November 2014 Newsletter

November, 2014 Newsletter

Forest Health Task Force   |   Greenlands Reserve   |  Donate Now
Public Forum, Thursday Evening, November 20, 6-8 PM, Frisco

Resiliency and Diversity through Active and Passive

Forest Management

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Advantages (and disadvantages) of active and passive forest management to create a more resilient and diverse forest ecosystem with increased wildfire tolerance.

The Forest Health Task Force is proud to host a distinquished panel that includes Scott Fitzwilliams (White River National Forest Supervisor), Mike Lester (Colorado State Forester), Cary Green (US Forest Service Forester), Chuck Rhoades (US Forest Service Biogeochemist), Kristen Pelz (Colorado State University Forest and Ranchland Stewardship Research Associate), and Brad Piehl (Forest Health Task Force). Panelists will discuss regeneration and diversity in logged and untreated forests; logging and wildfire; clear cutting as a wildfire reduction tool; controlled fire as a forest management tool; forest treatment for watershed enhancement; and more. There will be time for questions.

Don't miss this event! November 20th, 6-8 PM, Summit County Community & Senior Center, County Commons, 83 Nancy's Pl, CR 1014, Frisco. Light refreshments will be serviced. 


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Forest News



Fewer aspens in Colorado's future (The Coloradoan, Oct 15, 2014)

The aspen tree, a beloved symbol of fall in the Rocky Mountains, is fading from Colorado's forests. As it battles heat and drought in the coming decades the trees' numbers could drastically decrease across the West. If climate change continues to attack aspens — which are vulnerable to heat and drought — acres suitable for aspen trees could decrease in the millions by 2060.... READ MORE

Rocky Mountain sawmills rebound (HIgh Country News, Nov 10, 2014)

When the afternoon work break ends at Saratoga Forest Management, an earsplitting ruckus resumes as dozens of sawmill workers return to their posts. Inside the two-story facility, timber is debarked, sawed, sorted and sent to dry in a kiln. By day’s end, the mill will crank out 300,000 board feet of premium studs — enough framing lumber for about 20 average-sized American houses. Not bad for a business that was sitting idle 18 months ago....READ MORE

Other Citizen




FAO sets standards to improve national forest monitoring systems (Thomas Reuters Foundation, Oct 9, 2014)

FAO has launched free software tools that it hopes will improve the way many developing nations monitor the state of their forests to tackle deforestation and climate change. The tools are designed to assist countries through the entire lifecycle of a forest inventory - from assessment, design and field data collection to analysis and reporting....READ MORE

Brian Cox’s guide to becoming a citizen scientist (The Guardian, Oct 14, 2014)

Imagine discovering a new planet. You probably think you’d need to be a scientist with a sophisticated telescope, but that’s not true.... We live in the age of big data. It presents a new problem – we now have the ability to collect data (often photos) on everything, from deep space to the remotest parts of the Serengeti. What we don’t have, however, are enough scientists to study it. And that’s where you come in.... READ MORE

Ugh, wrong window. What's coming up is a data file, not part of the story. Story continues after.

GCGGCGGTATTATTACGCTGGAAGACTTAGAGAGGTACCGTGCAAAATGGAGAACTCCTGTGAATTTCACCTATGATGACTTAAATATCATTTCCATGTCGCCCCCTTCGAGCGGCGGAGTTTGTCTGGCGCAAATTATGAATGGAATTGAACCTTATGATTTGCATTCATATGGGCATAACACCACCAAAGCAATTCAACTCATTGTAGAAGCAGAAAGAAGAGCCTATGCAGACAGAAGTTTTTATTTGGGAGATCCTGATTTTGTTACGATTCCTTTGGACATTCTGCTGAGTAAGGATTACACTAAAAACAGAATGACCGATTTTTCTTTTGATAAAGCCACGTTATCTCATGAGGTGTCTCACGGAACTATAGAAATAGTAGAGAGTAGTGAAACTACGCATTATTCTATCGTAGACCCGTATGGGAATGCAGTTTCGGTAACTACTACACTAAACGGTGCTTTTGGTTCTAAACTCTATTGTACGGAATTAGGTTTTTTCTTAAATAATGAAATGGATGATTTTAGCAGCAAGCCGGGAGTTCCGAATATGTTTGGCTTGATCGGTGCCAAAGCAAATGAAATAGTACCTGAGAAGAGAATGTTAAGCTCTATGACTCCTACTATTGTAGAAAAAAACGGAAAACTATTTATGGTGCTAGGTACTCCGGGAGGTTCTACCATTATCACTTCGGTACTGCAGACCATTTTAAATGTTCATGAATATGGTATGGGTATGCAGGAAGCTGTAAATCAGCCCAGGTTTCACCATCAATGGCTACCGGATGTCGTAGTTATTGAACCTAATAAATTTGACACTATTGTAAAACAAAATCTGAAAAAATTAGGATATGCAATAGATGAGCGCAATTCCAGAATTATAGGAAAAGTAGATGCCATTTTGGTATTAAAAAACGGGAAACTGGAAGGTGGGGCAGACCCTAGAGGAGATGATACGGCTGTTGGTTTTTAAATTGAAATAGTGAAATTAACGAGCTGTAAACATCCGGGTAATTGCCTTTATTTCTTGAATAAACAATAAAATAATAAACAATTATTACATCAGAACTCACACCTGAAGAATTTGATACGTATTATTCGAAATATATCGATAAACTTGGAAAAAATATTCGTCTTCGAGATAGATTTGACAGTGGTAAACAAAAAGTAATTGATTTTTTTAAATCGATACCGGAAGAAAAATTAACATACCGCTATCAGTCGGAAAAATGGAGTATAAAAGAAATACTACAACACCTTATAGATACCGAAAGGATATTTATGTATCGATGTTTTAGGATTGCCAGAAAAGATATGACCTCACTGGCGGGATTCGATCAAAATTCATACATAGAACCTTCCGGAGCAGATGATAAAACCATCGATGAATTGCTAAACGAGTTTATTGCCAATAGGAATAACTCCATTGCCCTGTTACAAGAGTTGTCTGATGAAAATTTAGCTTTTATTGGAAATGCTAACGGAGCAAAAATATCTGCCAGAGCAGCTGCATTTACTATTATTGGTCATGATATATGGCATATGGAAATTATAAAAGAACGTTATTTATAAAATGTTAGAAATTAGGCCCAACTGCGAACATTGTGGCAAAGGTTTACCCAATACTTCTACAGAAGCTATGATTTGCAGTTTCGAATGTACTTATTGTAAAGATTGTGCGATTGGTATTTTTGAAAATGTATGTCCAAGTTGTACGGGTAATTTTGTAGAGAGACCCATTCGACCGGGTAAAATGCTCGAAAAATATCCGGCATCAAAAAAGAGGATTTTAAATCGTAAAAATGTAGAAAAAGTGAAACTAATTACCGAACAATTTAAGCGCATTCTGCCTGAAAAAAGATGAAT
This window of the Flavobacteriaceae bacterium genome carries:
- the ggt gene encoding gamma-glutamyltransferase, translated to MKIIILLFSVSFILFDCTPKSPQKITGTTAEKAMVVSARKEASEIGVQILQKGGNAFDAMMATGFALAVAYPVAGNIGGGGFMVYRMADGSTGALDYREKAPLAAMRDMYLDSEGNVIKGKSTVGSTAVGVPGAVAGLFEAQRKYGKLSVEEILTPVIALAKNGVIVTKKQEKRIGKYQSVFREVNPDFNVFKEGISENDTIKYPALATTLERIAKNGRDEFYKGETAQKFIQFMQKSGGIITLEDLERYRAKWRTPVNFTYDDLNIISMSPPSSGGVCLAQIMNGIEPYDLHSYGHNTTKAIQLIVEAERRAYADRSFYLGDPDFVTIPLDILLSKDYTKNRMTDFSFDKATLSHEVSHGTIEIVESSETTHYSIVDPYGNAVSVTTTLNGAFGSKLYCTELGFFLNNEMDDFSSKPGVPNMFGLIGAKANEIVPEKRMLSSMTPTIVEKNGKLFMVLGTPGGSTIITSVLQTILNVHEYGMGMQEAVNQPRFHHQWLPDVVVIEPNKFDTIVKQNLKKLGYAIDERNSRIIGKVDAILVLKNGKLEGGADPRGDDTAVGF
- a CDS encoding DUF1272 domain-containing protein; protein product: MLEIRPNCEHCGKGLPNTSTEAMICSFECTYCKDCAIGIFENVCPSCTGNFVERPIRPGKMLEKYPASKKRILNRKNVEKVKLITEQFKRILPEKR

Featured crhoades


Consequences of Salvage Logging on Post-Beetle Outbreak Lodgepole Pine Forests - Science Briefing (USDA/USFS website, Feb, 2014)

--Salvage logging in bettle-infested forests is expected to affect future fires by favoring regeneration of pine and aspen over subalpine fir, a species with a dense crown and branches that extend to the ground.

--Salvage logging increased woody surface fuels 2.7 times compared to untreated stands immediately after treatments; however, coarse fuels is expected to increase substantially above preinfes-tation levels as dead trees topple in untreated stands and persist for more than a century.... READ MORE!



New global wildfire analysis indicates humans need to coexist and adapt (CU-Boulder News, Nov 5, 2014)

A new study led by the University of California, Berkeley and involving the University of Colorado Boulder indicates the current response to wildfires around the world—aggressively fighting them—is not making society less vulnerable to such events.... “We don’t try to ‘fight’ earthquakes—we anticipate them in the way we plan communities, build buildings and prepare for emergencies. We don’t think that way about fire, but our review indicates....
Read the whole article now!


The Forest Health Task Force works on a variety of forest initiatives in the interest of Summit County citizens and stakeholders. Our work is focused on a healthy resilient future forest. We promote education, volunteer forest monitoring, best science forest management practices, and community-wide collaborative forest planning. Our goal is to create a stronger connection between citizens and the forest lands we value. With these interests in mind, we are now offering a membership status for all interested parties who want to have their voices heard as we bring important forest issues to the attention of forest managers and other decision makers. To become a member or to view our membership form, please go to the FHTF website's Membership Form!

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